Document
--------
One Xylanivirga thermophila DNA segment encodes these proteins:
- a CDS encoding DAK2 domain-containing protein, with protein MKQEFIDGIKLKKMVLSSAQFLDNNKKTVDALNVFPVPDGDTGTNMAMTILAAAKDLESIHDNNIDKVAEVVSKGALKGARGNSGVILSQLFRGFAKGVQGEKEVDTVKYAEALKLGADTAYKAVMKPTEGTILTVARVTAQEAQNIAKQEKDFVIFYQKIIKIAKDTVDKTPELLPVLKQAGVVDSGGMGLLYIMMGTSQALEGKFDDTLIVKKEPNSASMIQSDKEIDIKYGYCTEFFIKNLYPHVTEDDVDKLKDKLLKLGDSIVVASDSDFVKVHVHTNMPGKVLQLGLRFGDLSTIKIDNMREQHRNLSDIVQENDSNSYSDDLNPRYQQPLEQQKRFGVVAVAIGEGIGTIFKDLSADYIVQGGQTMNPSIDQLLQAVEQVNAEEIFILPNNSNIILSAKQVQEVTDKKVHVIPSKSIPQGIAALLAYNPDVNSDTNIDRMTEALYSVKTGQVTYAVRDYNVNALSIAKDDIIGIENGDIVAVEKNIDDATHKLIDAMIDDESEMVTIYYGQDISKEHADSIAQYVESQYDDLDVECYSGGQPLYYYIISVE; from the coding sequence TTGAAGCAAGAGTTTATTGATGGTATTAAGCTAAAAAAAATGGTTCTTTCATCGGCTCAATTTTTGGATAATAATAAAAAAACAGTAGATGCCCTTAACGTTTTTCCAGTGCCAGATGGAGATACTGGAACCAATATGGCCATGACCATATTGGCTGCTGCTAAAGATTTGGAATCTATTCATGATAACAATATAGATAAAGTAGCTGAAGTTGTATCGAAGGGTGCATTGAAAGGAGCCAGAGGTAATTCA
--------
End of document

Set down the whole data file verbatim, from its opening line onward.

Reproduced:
One Xylanivirga thermophila DNA segment encodes these proteins:
- a CDS encoding DAK2 domain-containing protein, with protein MKQEFIDGIKLKKMVLSSAQFLDNNKKTVDALNVFPVPDGDTGTNMAMTILAAAKDLESIHDNNIDKVAEVVSKGALKGARGNSGVILSQLFRGFAKGVQGEKEVDTVKYAEALKLGADTAYKAVMKPTEGTILTVARVTAQEAQNIAKQEKDFVIFYQKIIKIAKDTVDKTPELLPVLKQAGVVDSGGMGLLYIMMGTSQALEGKFDDTLIVKKEPNSASMIQSDKEIDIKYGYCTEFFIKNLYPHVTEDDVDKLKDKLLKLGDSIVVASDSDFVKVHVHTNMPGKVLQLGLRFGDLSTIKIDNMREQHRNLSDIVQENDSNSYSDDLNPRYQQPLEQQKRFGVVAVAIGEGIGTIFKDLSADYIVQGGQTMNPSIDQLLQAVEQVNAEEIFILPNNSNIILSAKQVQEVTDKKVHVIPSKSIPQGIAALLAYNPDVNSDTNIDRMTEALYSVKTGQVTYAVRDYNVNALSIAKDDIIGIENGDIVAVEKNIDDATHKLIDAMIDDESEMVTIYYGQDISKEHADSIAQYVESQYDDLDVECYSGGQPLYYYIISVE; from the coding sequence TTGAAGCAAGAGTTTATTGATGGTATTAAGCTAAAAAAAATGGTTCTTTCATCGGCTCAATTTTTGGATAATAATAAAAAAACAGTAGATGCCCTTAACGTTTTTCCAGTGCCAGATGGAGATACTGGAACCAATATGGCCATGACCATATTGGCTGCTGCTAAAGATTTGGAATCTATTCATGATAACAATATAGATAAAGTAGCTGAAGTTGTATCGAAGGGTGCATTGAAAGGAGCCAGAGGTAATTCA